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Wednesday, 17 June 2009
Page: 6396


Mr SIDEBOTTOM (9:48 AM) —Today I would like to highlight the contributions of four notable people from my region of north-west Tasmania who were all recognised recently as part of the Queen’s Birthday Honours List. I would like to begin with Smithton’s Gerald Kay, known more affectionately locally as ‘Barrel’. Mr Kay has been tireless as a fundraiser in what he describes as the best community in Australia. The locally born and bred pharmacist has led two major fundraising drives in the past 20 years. The first raised a massive amount to build a new aged-care home in the town. The second was another big effort to build a new community recreation centre. I note that he managed to get $820,000 out of this government for the second stage of the project—well done!

Another remarkable achievement is that of Devonport man Walter van Praag, who, despite being born with cystic fibrosis, has stunned the medical community and, indeed, many who know him. In 2007, Mr van Praag cycled from Paris to Istanbul, a mere 4,395 kilometres, with the aim of raising awareness of the disease and inspiring newly diagnosed patients to live their lives to the fullest. He is now planning to cross the polar ice cap in Greenland on skis and will do it with an Order of Australia on his back.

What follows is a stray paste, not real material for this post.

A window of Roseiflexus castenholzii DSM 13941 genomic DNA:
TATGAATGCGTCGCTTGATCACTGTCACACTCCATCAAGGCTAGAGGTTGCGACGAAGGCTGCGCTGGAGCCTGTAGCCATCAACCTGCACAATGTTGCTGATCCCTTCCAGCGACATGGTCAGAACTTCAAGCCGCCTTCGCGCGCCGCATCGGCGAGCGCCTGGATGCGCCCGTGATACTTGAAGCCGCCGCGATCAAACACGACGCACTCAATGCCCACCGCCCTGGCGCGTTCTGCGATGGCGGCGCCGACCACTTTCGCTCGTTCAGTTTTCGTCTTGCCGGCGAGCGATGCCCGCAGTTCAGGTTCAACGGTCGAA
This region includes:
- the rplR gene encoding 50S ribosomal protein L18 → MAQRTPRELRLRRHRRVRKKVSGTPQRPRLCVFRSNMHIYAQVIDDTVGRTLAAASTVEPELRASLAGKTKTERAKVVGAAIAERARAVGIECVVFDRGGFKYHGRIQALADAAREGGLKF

Devonport’s Deputy Mayor, Maurice Hill, is a tireless worker for the community and was recognised for his extensive service through Rotary and local government. Maurice says he is a very lucky man to live in my neck of the woods after seeing, through Rotary projects overseas, the way others live. Maurice is a genuine leader, is a past Rotary district governor and is very well respected across the community. Unfortunately, he is experiencing bad health at the moment and I, along with our community, wish him well in his battle.

The fourth person from my region to be recognised in the honours is Ulverstone’s Ken Monson, who at the age of 73 is not winding back on his service. Ken has spent countless hours working in the community, particularly to help young people. He has been a vital cog in groups such as the Ulverstone Scouts and the Ulverstone Rowing Club as well as being on the Tasmanian Rowing Council. Ken has also worked for the Ulverstone museum, Rotary, the former Ulverstone Tourist and Progress Association and other sporting clubs. Despite a recent hiccup with his health, Ken says he is back at it and will continue to give 100 per cent. I am very happy to recognise, as our community did, these four outstanding contributors to our community and I wish them well into the future.